Housing Groups Express Concern Over Move to Deal with Tenancy Hearings on Paper

In the Dáil on 7 May, Rise TD Paul Murphy objected to changes at the Residential Tenancies Board (RTB) which he says will disadvantage tenants, particularly those with less confidence or lower levels of education.

In light of social distancing, the RTB is expected to switch from holding adjudication hearings at which landlords and tenants can both be present, to assessing their cases as submitted on paper.

“The RTB is saying… [that] it will not hold physical hearings,” said Murphy.

Murphy in the Dáil, and tenants’ advocates in the city, have raised concerns about the impact that this might have on people’s rights to a fair hearing.

In particular, that it’ll undermine those if parties can’t cross-examine each other, or if tenants have literacy and language issues which make it tough to set out their arguments on paper.

In the Dáil, Minister for Housing Fine Gael TD Eoghan Murphy said it wasn’t his view that people’s rights were being infringed by the measures: “They are temporary and they are happening because of the advice we have in relation to this pandemic.”

The government’s ban on evictions is in place until the end of June and may be extended further, he said. The minister also expects that the RTB will resume its normal working practices at some stage in the future, he said.

What’s Set to Change?

Tenants’ advocates say they are concerned that disadvantaged renters could lose out because of these changes. It changes fundamentally the way the RTB operates, they say.

Normally, if a tenant or a landlord files a case with the RTB, they can choose to enter into mediation.

If one of the parties doesn’t agree to that or if mediation falls apart, they move on to adjudication.

Ordinarily, that means that both parties or their representatives appear in person, and explain their case to an adjudicator.

Those who are unhappy with an adjudicators’ decision have the right to request a tribunal hearing.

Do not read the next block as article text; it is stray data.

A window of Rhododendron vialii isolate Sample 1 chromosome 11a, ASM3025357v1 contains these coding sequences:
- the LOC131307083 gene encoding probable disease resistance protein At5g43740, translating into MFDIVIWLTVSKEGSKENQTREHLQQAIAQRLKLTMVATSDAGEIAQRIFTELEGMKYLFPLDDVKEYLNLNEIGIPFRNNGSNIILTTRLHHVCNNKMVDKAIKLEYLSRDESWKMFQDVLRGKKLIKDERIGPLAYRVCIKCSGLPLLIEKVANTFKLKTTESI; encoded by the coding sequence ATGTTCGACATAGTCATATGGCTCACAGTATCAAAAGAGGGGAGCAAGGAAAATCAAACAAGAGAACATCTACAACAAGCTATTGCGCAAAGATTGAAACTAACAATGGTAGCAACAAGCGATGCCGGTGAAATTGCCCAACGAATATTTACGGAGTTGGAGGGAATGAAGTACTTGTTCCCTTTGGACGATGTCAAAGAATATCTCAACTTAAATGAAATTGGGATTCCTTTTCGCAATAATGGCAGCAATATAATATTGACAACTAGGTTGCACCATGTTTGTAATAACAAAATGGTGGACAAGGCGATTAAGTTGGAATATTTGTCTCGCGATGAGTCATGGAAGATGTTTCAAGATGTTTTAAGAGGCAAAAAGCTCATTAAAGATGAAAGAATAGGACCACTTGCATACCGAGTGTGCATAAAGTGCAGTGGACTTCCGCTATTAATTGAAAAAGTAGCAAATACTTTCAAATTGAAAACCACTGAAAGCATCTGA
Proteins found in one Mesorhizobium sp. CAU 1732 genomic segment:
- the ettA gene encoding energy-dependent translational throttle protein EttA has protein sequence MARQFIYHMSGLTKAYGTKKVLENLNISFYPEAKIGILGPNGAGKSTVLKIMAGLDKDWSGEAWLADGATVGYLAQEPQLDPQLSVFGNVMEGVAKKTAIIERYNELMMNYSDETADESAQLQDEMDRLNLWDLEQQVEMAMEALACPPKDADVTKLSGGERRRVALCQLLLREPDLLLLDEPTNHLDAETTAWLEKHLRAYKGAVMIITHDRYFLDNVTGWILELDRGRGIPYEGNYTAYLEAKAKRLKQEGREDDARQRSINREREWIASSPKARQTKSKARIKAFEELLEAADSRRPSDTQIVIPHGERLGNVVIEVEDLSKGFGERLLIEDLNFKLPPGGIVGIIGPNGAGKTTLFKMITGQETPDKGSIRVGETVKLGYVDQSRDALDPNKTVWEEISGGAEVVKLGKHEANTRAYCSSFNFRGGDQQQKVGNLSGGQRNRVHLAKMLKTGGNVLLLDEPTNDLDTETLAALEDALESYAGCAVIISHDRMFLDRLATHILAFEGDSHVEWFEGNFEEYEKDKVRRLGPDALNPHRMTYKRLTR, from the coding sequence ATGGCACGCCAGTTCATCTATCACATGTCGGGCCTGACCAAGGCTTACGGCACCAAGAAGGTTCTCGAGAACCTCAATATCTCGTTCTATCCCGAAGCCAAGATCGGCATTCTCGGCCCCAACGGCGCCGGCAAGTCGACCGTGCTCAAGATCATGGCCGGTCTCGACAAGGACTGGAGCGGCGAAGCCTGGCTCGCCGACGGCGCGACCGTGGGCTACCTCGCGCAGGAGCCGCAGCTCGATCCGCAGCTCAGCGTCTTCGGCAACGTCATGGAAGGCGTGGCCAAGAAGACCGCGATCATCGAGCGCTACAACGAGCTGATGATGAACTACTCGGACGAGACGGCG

That’s basically the appeal, when the case is heard by three members in a panel.

It’s unclear if those tribunal hearings are in person or on paper. The RTB hasn’t yet responded to questions about the proposed changes, submitted on Friday.

Ensuring a Fair Hearing

Cathy Flanagan, a communications executive with housing charity Threshold, says the RTB should closely monitor the rollout of adjudications based on written submissions to ensure that certain people are not unfairly impacted by the changes.

Some of their clients “are socio-economically or educationally disadvantaged and may not necessarily have English as their first language”, she says.

Threshold will prioritise those most in need to help them with making a submission, she says.

Flanagan says she is satisfied that the proposed changes may work well for resolving simple disputes. But most cases, in her experience, are complicated.

“A typical dispute can involve parties giving oral evidence about disputed conversations or exchanges,” she says.

“A verbal testimony is often crucial in terms of demonstrating the impact on a client in terms of stress and anxiety and so too is the need to cross-examine the other side,” says Flanagan.